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Fred Thompson announces candidacy for president

  • Story Highlights
  • Thompson tells Jay Leno he's running for president
  • Official announcement comes in a webcast posted early Thursday
  • Republican candidate dismisses suggestions he may be late entering the race
  • Thompson is an actor and a former senator
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(CNN) -- After months of not-so-coy will-he-or-won't-he political flirtation, Fred Thompson has finally and officially announced that he is a candidate for the 2008 Republican presidential nomination.

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Fred Thompson joins the race for the GOP nomination only four months before the first voting.

"I am running for president of the United States," he said during a taping of NBC's "The Tonight Show with Jay Leno" Wednesday evening, drawing applause and cheers from the audience.

It's the same venue that helped launch the electoral career of another celebrity-turned-politician, California Gov. Arnold Schwarzenegger.

Thompson also talked about his decision to join the race in a webcast that went online early Thursday.

"I'm going to give this campaign all that I have to give, and I hope that you'll join me," Thompson said in the video announcement posted on his campaign Web site. "Our country needs us to win next year, and I'm ready to lead that effort."

Thompson, 65, who has had a multifaceted career as a prosecutor, lobbyist, actor and U.S. senator from Tennessee, is angling for a conservative base that has yet to coalesce around a favorite.

His decision to run was widely expected, after he formed an exploratory committee in June to begin raising money.

But political observers say Thompson may be late by entering the race months after his GOP rivals.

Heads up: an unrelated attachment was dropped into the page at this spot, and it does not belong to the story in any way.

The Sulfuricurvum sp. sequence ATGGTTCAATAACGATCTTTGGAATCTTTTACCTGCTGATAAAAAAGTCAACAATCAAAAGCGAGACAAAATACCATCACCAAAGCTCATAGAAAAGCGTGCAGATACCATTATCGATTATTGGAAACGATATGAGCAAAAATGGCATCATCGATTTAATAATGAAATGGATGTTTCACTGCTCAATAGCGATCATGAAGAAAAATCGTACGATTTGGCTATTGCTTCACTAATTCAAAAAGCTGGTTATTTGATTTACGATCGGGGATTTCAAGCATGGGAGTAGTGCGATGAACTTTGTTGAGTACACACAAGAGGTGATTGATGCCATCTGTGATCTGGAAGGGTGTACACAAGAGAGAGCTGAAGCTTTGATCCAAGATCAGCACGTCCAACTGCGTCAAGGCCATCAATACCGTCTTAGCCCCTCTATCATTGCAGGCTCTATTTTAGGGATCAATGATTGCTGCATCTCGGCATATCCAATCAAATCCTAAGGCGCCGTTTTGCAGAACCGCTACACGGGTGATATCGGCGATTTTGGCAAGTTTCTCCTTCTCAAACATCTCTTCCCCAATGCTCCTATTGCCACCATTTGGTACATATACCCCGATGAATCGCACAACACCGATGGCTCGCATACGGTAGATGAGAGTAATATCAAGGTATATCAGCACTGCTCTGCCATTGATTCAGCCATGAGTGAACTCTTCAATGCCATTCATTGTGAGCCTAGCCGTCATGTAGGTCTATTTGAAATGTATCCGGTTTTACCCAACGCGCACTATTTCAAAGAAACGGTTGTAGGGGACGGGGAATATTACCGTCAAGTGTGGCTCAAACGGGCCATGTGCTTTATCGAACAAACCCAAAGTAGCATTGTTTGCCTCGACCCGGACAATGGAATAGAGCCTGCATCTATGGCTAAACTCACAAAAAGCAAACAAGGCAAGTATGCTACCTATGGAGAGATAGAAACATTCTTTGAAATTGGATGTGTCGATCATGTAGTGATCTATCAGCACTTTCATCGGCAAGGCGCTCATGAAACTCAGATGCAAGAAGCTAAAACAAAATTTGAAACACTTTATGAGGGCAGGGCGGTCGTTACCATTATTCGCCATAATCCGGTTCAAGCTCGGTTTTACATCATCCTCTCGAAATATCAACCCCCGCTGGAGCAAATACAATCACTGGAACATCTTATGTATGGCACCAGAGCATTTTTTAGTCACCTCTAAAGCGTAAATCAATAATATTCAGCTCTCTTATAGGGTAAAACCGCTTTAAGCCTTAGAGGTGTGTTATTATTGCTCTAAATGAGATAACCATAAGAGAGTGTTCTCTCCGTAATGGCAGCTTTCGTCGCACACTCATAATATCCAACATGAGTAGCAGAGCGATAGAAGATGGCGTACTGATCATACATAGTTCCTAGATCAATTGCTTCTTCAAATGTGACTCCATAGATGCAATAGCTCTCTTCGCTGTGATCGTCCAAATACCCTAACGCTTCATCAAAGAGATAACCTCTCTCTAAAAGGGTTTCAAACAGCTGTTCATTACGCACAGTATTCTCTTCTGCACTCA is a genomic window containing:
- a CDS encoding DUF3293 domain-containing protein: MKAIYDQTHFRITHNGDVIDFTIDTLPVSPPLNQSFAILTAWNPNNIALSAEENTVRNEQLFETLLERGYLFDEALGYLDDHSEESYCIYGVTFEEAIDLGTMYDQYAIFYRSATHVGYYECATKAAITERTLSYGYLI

The first voting is only four months away and the other candidates have been in Iowa, New Hampshire, South Carolina and beyond for months.

But Thompson dismissed suggestions that he took too long to make the decision.

"I don't think people are going to say, 'You know, that guy would make a very good president, but he just didn't get in soon enough,"' Thompson told Leno. "If you can't get your message out in a few months, you're probably not ever going to get it out."

In his video announcement, Thompson touted his support for what he termed common-sense conservative principles, including low taxes, free markets, balanced budgets and the "sanctity of life."

"These principles made our country great, and we should re-dedicate ourselves to them, not abandon them," he said.

On the Iraq war, Thompson also challenged Democrats pushing for a withdrawal of U.S. forces, embracing President Bush's view that the U.S. effort in Iraq is a central front in the war on terror.

"Our courage as a people must match that of the brave men and women in uniform fighting for us," he said. "They know if we abandon our efforts, or appear weak and divided, we'll pay a heavy price for it in the future."

Even before he became a candidate, Thompson showed well in recent national poll averages, trailing only the front-runner, former New York Mayor Rudy Giuliani.

His acting role on NBC's popular "Law and Order" TV shows has buoyed his name recognition and prompted comparisons to another actor-turned-president beloved by conservatives, Ronald Reagan.

Thursday morning, Thompson will begin a two-day tour across Iowa, whose precinct caucuses traditionally kick off the nominating season in January. Video See Thompson's new presidential campaign buses »

He will travel from Des Moines to Council Bluffs, Sioux City, Mason City, Cedar Rapids and Davenport on a brown, yellow and red bus festooned with the slogan "United By Our Core Beliefs."